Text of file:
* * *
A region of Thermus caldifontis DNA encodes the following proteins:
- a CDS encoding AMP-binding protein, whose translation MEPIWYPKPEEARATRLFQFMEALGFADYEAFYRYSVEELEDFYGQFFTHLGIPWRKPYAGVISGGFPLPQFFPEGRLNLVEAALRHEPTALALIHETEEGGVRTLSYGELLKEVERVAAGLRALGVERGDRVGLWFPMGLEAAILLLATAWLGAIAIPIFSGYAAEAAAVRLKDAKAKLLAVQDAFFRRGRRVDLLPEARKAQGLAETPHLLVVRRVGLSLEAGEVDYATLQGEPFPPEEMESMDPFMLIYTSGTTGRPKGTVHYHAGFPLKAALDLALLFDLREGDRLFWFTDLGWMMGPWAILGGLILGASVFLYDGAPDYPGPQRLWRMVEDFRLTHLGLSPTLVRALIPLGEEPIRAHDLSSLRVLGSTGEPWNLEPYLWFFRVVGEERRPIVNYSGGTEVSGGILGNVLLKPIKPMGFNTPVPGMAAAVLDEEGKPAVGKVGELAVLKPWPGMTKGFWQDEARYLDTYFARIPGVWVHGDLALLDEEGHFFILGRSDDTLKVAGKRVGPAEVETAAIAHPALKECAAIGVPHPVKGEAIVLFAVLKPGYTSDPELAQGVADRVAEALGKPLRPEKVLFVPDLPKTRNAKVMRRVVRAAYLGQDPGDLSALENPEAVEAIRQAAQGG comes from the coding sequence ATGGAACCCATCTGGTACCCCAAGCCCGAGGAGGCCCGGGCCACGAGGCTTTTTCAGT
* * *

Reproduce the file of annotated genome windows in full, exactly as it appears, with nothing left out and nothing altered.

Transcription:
A region of Thermus caldifontis DNA encodes the following proteins:
- a CDS encoding AMP-binding protein, whose translation MEPIWYPKPEEARATRLFQFMEALGFADYEAFYRYSVEELEDFYGQFFTHLGIPWRKPYAGVISGGFPLPQFFPEGRLNLVEAALRHEPTALALIHETEEGGVRTLSYGELLKEVERVAAGLRALGVERGDRVGLWFPMGLEAAILLLATAWLGAIAIPIFSGYAAEAAAVRLKDAKAKLLAVQDAFFRRGRRVDLLPEARKAQGLAETPHLLVVRRVGLSLEAGEVDYATLQGEPFPPEEMESMDPFMLIYTSGTTGRPKGTVHYHAGFPLKAALDLALLFDLREGDRLFWFTDLGWMMGPWAILGGLILGASVFLYDGAPDYPGPQRLWRMVEDFRLTHLGLSPTLVRALIPLGEEPIRAHDLSSLRVLGSTGEPWNLEPYLWFFRVVGEERRPIVNYSGGTEVSGGILGNVLLKPIKPMGFNTPVPGMAAAVLDEEGKPAVGKVGELAVLKPWPGMTKGFWQDEARYLDTYFARIPGVWVHGDLALLDEEGHFFILGRSDDTLKVAGKRVGPAEVETAAIAHPALKECAAIGVPHPVKGEAIVLFAVLKPGYTSDPELAQGVADRVAEALGKPLRPEKVLFVPDLPKTRNAKVMRRVVRAAYLGQDPGDLSALENPEAVEAIRQAAQGG comes from the coding sequence ATGGAACCCATCTGGTACCCCAAGCCCGAGGAGGCCCGGGCCACGAGGCTTTTTCAGT